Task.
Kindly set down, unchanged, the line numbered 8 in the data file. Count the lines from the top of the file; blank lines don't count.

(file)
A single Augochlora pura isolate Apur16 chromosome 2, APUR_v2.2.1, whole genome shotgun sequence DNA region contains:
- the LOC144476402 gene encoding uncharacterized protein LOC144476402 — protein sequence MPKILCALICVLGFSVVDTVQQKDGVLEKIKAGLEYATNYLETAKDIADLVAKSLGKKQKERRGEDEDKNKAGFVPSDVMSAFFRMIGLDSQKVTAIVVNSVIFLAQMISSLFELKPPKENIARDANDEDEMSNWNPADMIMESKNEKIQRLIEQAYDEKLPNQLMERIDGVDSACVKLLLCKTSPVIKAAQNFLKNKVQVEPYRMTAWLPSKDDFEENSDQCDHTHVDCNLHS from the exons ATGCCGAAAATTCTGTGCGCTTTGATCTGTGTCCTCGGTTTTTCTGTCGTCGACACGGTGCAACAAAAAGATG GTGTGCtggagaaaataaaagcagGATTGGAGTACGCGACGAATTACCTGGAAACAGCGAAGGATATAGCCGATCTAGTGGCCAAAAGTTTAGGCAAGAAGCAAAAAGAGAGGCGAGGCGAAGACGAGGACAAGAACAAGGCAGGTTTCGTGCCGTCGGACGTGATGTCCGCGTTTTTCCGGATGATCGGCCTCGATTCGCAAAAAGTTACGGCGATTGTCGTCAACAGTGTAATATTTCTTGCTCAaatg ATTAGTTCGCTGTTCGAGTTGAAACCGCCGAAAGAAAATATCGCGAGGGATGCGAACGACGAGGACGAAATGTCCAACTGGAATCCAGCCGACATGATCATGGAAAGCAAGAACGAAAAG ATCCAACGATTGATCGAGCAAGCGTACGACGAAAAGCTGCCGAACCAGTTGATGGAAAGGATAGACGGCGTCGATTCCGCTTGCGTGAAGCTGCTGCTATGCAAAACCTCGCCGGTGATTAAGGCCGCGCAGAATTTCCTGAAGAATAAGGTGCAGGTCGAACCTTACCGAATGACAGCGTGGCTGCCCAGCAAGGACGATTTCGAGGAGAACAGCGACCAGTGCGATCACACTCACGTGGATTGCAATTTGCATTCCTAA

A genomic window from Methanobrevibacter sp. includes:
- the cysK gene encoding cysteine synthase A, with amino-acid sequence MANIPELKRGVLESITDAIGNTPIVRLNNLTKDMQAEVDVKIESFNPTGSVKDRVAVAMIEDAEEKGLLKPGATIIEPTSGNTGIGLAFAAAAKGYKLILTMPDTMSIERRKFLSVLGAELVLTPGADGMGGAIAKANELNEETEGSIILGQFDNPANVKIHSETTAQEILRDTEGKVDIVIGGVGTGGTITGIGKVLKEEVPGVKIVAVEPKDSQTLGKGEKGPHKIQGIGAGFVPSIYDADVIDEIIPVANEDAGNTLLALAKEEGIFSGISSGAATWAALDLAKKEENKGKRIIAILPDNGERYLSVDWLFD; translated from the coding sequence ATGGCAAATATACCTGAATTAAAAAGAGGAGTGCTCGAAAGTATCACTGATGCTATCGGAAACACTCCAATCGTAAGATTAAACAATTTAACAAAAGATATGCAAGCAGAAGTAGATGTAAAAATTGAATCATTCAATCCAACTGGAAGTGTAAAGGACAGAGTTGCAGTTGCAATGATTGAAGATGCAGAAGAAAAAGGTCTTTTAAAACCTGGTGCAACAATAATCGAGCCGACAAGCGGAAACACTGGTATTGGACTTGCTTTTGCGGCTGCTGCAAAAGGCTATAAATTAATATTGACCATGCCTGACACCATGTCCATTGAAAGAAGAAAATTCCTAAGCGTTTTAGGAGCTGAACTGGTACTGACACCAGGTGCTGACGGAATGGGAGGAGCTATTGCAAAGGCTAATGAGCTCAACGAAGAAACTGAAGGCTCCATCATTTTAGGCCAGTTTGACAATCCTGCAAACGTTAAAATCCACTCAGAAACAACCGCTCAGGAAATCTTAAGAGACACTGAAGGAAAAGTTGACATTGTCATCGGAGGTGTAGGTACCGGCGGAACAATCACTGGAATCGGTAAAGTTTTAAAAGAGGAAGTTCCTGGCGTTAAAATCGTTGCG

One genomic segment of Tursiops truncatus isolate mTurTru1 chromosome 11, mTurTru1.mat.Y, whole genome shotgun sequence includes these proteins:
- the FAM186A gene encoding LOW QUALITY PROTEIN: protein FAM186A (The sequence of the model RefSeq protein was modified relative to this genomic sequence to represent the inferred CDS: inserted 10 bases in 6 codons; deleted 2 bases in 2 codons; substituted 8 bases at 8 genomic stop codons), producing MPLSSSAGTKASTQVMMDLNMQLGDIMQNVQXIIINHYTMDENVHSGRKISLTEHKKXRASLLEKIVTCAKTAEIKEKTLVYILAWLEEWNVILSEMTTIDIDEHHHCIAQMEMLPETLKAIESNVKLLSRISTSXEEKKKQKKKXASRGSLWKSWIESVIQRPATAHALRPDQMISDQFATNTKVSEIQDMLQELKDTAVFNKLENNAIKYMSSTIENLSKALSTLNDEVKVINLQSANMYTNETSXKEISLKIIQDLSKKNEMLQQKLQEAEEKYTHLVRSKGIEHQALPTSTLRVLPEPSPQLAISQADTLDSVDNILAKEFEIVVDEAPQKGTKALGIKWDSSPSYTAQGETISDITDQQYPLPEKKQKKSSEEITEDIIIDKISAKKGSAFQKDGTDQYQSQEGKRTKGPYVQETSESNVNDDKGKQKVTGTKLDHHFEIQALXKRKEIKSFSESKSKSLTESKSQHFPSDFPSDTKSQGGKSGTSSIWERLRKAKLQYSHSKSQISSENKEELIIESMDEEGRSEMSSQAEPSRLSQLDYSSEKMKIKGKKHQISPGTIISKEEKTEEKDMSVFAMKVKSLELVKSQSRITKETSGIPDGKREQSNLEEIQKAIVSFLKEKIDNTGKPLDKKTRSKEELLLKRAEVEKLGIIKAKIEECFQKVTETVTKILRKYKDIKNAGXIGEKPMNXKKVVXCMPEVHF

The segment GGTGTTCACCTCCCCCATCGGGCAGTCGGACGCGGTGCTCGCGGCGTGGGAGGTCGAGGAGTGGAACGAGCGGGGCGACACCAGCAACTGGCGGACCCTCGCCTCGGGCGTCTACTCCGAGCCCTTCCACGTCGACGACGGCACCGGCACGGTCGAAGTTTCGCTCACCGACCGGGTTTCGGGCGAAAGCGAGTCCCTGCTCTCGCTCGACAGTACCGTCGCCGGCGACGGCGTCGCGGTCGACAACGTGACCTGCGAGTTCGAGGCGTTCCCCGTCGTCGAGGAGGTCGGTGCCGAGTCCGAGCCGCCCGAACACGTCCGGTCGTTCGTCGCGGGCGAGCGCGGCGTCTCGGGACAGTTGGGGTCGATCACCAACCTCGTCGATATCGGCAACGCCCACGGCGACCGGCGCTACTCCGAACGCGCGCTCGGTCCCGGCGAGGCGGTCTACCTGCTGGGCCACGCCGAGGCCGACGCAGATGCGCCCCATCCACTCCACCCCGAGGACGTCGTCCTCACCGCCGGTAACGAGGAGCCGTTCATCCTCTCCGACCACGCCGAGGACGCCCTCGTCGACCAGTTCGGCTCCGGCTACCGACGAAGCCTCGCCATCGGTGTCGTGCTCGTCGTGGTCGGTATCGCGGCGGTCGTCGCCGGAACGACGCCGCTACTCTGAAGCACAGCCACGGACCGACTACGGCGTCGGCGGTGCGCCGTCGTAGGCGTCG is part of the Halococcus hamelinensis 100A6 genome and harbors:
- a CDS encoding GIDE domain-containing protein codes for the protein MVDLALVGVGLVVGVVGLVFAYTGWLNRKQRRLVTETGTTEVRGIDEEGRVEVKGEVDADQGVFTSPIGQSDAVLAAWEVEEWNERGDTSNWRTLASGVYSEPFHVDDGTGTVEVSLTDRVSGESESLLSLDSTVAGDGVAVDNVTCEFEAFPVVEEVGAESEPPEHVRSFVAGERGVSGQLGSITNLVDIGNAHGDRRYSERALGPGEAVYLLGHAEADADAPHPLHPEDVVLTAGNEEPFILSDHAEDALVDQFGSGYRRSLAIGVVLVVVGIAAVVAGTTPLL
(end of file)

- a CDS encoding GIDE domain-containing protein codes for the protein MVDLALVGVGLVVGVVGLVFAYTGWLNRKQRRLVTETGTTEVRGIDEEGRVEVKGEVDADQGVFTSPIGQSDAVLAAWEVEEWNERGDTSNWRTLASGVYSEPFHVDDGTGTVEVSLTDRVSGESESLLSLDSTVAGDGVAVDNVTCEFEAFPVVEEVGAESEPPEHVRSFVAGERGVSGQLGSITNLVDIGNAHGDRRYSERALGPGEAVYLLGHAEADADAPHPLHPEDVVLTAGNEEPFILSDHAEDALVDQFGSGYRRSLAIGVVLVVVGIAAVVAGTTPLL